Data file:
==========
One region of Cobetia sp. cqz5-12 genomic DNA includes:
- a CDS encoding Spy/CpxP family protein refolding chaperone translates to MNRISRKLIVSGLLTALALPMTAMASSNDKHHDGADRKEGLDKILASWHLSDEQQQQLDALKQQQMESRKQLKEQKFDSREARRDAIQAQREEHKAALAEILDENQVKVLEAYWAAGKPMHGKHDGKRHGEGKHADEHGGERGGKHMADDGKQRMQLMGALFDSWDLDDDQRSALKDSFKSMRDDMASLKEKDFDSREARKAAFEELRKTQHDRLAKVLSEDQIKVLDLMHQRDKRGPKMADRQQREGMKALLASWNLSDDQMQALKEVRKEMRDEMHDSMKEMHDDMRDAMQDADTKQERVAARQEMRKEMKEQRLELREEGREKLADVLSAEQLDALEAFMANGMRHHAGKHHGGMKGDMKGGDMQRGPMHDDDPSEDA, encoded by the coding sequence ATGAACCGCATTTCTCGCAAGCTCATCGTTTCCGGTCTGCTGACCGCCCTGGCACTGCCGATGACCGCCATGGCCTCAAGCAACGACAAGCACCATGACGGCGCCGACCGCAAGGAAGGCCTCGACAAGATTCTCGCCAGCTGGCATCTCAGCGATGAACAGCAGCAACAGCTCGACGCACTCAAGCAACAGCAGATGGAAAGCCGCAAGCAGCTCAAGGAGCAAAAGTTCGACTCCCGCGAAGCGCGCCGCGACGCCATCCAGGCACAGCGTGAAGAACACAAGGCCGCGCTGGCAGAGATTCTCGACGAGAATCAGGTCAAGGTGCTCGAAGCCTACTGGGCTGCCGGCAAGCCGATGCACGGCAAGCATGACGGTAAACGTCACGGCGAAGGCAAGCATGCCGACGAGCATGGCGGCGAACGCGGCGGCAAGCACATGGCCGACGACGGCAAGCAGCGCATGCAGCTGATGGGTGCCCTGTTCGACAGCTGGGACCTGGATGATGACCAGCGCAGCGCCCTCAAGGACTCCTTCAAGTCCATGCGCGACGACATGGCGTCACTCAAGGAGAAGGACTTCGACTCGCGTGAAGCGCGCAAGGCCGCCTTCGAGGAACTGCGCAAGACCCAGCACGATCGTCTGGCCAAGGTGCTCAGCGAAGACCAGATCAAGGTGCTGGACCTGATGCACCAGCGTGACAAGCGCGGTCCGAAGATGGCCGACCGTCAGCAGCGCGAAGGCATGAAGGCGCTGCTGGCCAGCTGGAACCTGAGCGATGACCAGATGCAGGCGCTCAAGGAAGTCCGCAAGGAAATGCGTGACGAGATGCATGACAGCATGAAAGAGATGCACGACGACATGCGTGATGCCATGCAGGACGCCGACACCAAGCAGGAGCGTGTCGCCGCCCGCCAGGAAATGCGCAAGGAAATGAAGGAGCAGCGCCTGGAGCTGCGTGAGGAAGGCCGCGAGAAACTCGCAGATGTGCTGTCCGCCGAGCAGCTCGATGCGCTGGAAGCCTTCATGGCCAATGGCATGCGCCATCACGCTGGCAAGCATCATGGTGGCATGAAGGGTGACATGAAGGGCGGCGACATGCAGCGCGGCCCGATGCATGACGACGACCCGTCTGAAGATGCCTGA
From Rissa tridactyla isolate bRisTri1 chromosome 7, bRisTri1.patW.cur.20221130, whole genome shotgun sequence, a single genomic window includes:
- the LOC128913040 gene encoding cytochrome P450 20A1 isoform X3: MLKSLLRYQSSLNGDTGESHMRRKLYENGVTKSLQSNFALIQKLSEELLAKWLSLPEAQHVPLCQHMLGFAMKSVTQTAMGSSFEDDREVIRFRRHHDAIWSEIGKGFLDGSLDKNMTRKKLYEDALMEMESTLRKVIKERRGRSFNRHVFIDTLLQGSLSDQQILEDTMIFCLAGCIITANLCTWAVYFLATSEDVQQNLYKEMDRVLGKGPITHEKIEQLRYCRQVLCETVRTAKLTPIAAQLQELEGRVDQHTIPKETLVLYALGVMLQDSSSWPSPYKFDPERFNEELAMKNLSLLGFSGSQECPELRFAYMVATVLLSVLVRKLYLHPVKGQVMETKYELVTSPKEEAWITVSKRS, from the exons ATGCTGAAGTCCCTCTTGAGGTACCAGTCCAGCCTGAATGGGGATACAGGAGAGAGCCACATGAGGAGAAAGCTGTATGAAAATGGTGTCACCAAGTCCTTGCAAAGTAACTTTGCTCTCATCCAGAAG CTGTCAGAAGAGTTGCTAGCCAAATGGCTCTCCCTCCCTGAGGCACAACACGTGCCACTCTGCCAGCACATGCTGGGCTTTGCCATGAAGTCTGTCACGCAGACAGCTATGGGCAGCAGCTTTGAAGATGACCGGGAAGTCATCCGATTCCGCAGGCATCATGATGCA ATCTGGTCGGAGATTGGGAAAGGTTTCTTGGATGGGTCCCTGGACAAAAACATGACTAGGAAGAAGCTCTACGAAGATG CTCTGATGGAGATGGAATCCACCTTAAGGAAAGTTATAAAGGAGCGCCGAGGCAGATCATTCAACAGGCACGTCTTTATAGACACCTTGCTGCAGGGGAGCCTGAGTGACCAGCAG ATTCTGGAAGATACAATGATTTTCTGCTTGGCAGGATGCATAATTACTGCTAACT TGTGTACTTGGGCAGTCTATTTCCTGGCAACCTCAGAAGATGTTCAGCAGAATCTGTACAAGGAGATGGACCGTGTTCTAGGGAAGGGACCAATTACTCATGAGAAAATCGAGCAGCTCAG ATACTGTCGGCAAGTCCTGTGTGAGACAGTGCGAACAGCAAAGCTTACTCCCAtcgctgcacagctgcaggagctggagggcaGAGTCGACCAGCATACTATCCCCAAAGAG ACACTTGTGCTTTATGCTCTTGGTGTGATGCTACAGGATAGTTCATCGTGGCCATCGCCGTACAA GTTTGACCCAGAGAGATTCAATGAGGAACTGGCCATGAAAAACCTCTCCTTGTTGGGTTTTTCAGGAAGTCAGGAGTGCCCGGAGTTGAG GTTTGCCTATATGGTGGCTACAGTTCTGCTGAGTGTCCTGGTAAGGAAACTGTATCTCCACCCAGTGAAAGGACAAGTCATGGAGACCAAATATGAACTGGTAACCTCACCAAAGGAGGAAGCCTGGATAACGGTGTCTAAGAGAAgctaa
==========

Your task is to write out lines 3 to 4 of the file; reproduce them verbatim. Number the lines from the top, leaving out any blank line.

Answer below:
From Rissa tridactyla isolate bRisTri1 chromosome 7, bRisTri1.patW.cur.20221130, whole genome shotgun sequence, a single genomic window includes:
- the LOC128913040 gene encoding cytochrome P450 20A1 isoform X3: MLKSLLRYQSSLNGDTGESHMRRKLYENGVTKSLQSNFALIQKLSEELLAKWLSLPEAQHVPLCQHMLGFAMKSVTQTAMGSSFEDDREVIRFRRHHDAIWSEIGKGFLDGSLDKNMTRKKLYEDALMEMESTLRKVIKERRGRSFNRHVFIDTLLQGSLSDQQILEDTMIFCLAGCIITANLCTWAVYFLATSEDVQQNLYKEMDRVLGKGPITHEKIEQLRYCRQVLCETVRTAKLTPIAAQLQELEGRVDQHTIPKETLVLYALGVMLQDSSSWPSPYKFDPERFNEELAMKNLSLLGFSGSQECPELRFAYMVATVLLSVLVRKLYLHPVKGQVMETKYELVTSPKEEAWITVSKRS, from the exons ATGCTGAAGTCCCTCTTGAGGTACCAGTCCAGCCTGAATGGGGATACAGGAGAGAGCCACATGAGGAGAAAGCTGTATGAAAATGGTGTCACCAAGTCCTTGCAAAGTAACTTTGCTCTCATCCAGAAG CTGTCAGAAGAGTTGCTAGCCAAATGGCTCTCCCTCCCTGAGGCACAACACGTGCCACTCTGCCAGCACATGCTGGGCTTTGCCATGAAGTCTGTCACGCAGACAGCTATGGGCAGCAGCTTTGAAGATGACCGGGAAGTCATCCGATTCCGCAGGCATCATGATGCA ATCTGGTCGGAGATTGGGAAAGGTTTCTTGGATGGGTCCCTGGACAAAAACATGACTAGGAAGAAGCTCTACGAAGATG CTCTGATGGAGATGGAATCCACCTTAAGGAAAGTTATAAAGGAGCGCCGAGGCAGATCATTCAACAGGCACGTCTTTATAGACACCTTGCTGCAGGGGAGCCTGAGTGACCAGCAG ATTCTGGAAGATACAATGATTTTCTGCTTGGCAGGATGCATAATTACTGCTAACT TGTGTACTTGGGCAGTCTATTTCCTGGCAACCTCAGAAGATGTTCAGCAGAATCTGTACAAGGAGATGGACCGTGTTCTAGGGAAGGGACCAATTACTCATGAGAAAATCGAGCAGCTCAG ATACTGTCGGCAAGTCCTGTGTGAGACAGTGCGAACAGCAAAGCTTACTCCCAtcgctgcacagctgcaggagctggagggcaGAGTCGACCAGCATACTATCCCCAAAGAG ACACTTGTGCTTTATGCTCTTGGTGTGATGCTACAGGATAGTTCATCGTGGCCATCGCCGTACAA GTTTGACCCAGAGAGATTCAATGAGGAACTGGCCATGAAAAACCTCTCCTTGTTGGGTTTTTCAGGAAGTCAGGAGTGCCCGGAGTTGAG GTTTGCCTATATGGTGGCTACAGTTCTGCTGAGTGTCCTGGTAAGGAAACTGTATCTCCACCCAGTGAAAGGACAAGTCATGGAGACCAAATATGAACTGGTAACCTCACCAAAGGAGGAAGCCTGGATAACGGTGTCTAAGAGAAgctaa